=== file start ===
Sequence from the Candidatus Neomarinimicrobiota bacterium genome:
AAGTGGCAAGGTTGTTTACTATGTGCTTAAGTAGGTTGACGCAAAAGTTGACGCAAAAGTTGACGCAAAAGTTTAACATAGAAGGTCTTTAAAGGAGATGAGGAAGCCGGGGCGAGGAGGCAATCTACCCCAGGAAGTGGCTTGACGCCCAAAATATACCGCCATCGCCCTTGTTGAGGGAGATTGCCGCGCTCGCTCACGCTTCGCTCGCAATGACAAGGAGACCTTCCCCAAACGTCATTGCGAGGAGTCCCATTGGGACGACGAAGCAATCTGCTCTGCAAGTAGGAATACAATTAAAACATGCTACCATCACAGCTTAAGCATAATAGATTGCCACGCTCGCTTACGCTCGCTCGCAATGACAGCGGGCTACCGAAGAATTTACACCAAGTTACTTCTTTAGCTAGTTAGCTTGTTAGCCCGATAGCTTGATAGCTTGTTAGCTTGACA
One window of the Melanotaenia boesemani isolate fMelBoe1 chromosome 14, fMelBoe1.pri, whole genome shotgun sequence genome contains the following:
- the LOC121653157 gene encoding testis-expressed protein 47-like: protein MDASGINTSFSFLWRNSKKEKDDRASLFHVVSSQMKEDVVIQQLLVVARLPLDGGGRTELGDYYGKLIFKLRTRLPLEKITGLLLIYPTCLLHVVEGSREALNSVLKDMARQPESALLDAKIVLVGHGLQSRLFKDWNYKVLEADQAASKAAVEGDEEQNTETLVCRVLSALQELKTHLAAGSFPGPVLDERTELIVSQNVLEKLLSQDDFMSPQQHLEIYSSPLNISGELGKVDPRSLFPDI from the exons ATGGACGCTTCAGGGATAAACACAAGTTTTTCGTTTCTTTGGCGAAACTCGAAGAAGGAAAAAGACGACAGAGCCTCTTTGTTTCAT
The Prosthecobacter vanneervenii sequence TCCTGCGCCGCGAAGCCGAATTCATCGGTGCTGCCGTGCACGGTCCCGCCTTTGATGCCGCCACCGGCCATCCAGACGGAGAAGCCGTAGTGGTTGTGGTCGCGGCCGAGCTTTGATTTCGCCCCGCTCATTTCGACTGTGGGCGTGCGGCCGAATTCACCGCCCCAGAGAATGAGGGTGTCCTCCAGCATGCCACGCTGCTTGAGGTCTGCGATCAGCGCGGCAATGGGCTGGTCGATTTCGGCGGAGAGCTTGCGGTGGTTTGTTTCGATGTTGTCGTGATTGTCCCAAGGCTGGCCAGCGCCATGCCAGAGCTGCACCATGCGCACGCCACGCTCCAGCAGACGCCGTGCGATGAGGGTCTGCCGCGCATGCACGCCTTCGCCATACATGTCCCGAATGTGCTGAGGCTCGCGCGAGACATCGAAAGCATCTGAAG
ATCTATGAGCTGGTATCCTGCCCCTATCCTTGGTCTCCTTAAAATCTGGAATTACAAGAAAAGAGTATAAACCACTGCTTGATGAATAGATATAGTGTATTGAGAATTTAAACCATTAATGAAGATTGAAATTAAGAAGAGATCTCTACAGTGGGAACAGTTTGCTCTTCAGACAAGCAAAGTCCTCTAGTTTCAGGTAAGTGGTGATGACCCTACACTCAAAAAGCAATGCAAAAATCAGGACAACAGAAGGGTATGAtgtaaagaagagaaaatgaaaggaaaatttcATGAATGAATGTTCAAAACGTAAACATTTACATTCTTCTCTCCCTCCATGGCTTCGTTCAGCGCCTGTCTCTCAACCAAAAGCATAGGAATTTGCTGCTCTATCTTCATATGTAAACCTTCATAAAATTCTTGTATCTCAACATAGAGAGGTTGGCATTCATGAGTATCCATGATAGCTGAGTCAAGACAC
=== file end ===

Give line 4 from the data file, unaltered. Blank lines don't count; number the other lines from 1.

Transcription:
- the LOC121653157 gene encoding testis-expressed protein 47-like: protein MDASGINTSFSFLWRNSKKEKDDRASLFHVVSSQMKEDVVIQQLLVVARLPLDGGGRTELGDYYGKLIFKLRTRLPLEKITGLLLIYPTCLLHVVEGSREALNSVLKDMARQPESALLDAKIVLVGHGLQSRLFKDWNYKVLEADQAASKAAVEGDEEQNTETLVCRVLSALQELKTHLAAGSFPGPVLDERTELIVSQNVLEKLLSQDDFMSPQQHLEIYSSPLNISGELGKVDPRSLFPDI from the exons ATGGACGCTTCAGGGATAAACACAAGTTTTTCGTTTCTTTGGCGAAACTCGAAGAAGGAAAAAGACGACAGAGCCTCTTTGTTTCAT